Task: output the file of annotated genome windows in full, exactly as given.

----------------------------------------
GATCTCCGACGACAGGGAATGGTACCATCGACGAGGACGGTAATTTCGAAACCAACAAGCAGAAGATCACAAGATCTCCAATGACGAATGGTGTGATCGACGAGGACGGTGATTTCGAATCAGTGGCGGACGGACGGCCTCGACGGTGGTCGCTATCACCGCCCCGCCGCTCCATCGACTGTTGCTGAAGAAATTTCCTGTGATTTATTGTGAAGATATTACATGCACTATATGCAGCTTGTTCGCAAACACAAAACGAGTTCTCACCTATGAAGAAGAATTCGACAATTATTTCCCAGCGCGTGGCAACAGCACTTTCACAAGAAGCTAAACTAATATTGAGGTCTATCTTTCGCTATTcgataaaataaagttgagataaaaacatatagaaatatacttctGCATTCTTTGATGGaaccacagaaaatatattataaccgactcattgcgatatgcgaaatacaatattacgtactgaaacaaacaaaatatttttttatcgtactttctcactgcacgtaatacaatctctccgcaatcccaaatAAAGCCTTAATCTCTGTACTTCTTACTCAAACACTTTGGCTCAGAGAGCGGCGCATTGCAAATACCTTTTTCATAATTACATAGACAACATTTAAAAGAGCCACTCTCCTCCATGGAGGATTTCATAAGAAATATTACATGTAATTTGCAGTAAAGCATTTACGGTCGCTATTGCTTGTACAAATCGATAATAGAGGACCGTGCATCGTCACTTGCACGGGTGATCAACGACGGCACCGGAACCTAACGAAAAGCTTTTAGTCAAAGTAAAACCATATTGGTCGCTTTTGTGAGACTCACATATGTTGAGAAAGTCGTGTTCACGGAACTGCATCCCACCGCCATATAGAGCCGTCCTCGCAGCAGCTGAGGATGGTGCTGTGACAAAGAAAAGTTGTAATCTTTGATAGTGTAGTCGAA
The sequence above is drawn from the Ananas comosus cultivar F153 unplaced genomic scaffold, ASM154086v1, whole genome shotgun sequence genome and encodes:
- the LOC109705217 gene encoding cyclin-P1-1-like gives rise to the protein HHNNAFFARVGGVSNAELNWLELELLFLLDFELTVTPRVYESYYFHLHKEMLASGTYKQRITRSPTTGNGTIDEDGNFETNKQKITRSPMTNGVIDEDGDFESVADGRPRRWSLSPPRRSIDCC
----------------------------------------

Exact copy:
GATCTCCGACGACAGGGAATGGTACCATCGACGAGGACGGTAATTTCGAAACCAACAAGCAGAAGATCACAAGATCTCCAATGACGAATGGTGTGATCGACGAGGACGGTGATTTCGAATCAGTGGCGGACGGACGGCCTCGACGGTGGTCGCTATCACCGCCCCGCCGCTCCATCGACTGTTGCTGAAGAAATTTCCTGTGATTTATTGTGAAGATATTACATGCACTATATGCAGCTTGTTCGCAAACACAAAACGAGTTCTCACCTATGAAGAAGAATTCGACAATTATTTCCCAGCGCGTGGCAACAGCACTTTCACAAGAAGCTAAACTAATATTGAGGTCTATCTTTCGCTATTcgataaaataaagttgagataaaaacatatagaaatatacttctGCATTCTTTGATGGaaccacagaaaatatattataaccgactcattgcgatatgcgaaatacaatattacgtactgaaacaaacaaaatatttttttatcgtactttctcactgcacgtaatacaatctctccgcaatcccaaatAAAGCCTTAATCTCTGTACTTCTTACTCAAACACTTTGGCTCAGAGAGCGGCGCATTGCAAATACCTTTTTCATAATTACATAGACAACATTTAAAAGAGCCACTCTCCTCCATGGAGGATTTCATAAGAAATATTACATGTAATTTGCAGTAAAGCATTTACGGTCGCTATTGCTTGTACAAATCGATAATAGAGGACCGTGCATCGTCACTTGCACGGGTGATCAACGACGGCACCGGAACCTAACGAAAAGCTTTTAGTCAAAGTAAAACCATATTGGTCGCTTTTGTGAGACTCACATATGTTGAGAAAGTCGTGTTCACGGAACTGCATCCCACCGCCATATAGAGCCGTCCTCGCAGCAGCTGAGGATGGTGCTGTGACAAAGAAAAGTTGTAATCTTTGATAGTGTAGTCGAA
The sequence above is drawn from the Ananas comosus cultivar F153 unplaced genomic scaffold, ASM154086v1, whole genome shotgun sequence genome and encodes:
- the LOC109705217 gene encoding cyclin-P1-1-like gives rise to the protein HHNNAFFARVGGVSNAELNWLELELLFLLDFELTVTPRVYESYYFHLHKEMLASGTYKQRITRSPTTGNGTIDEDGNFETNKQKITRSPMTNGVIDEDGDFESVADGRPRRWSLSPPRRSIDCC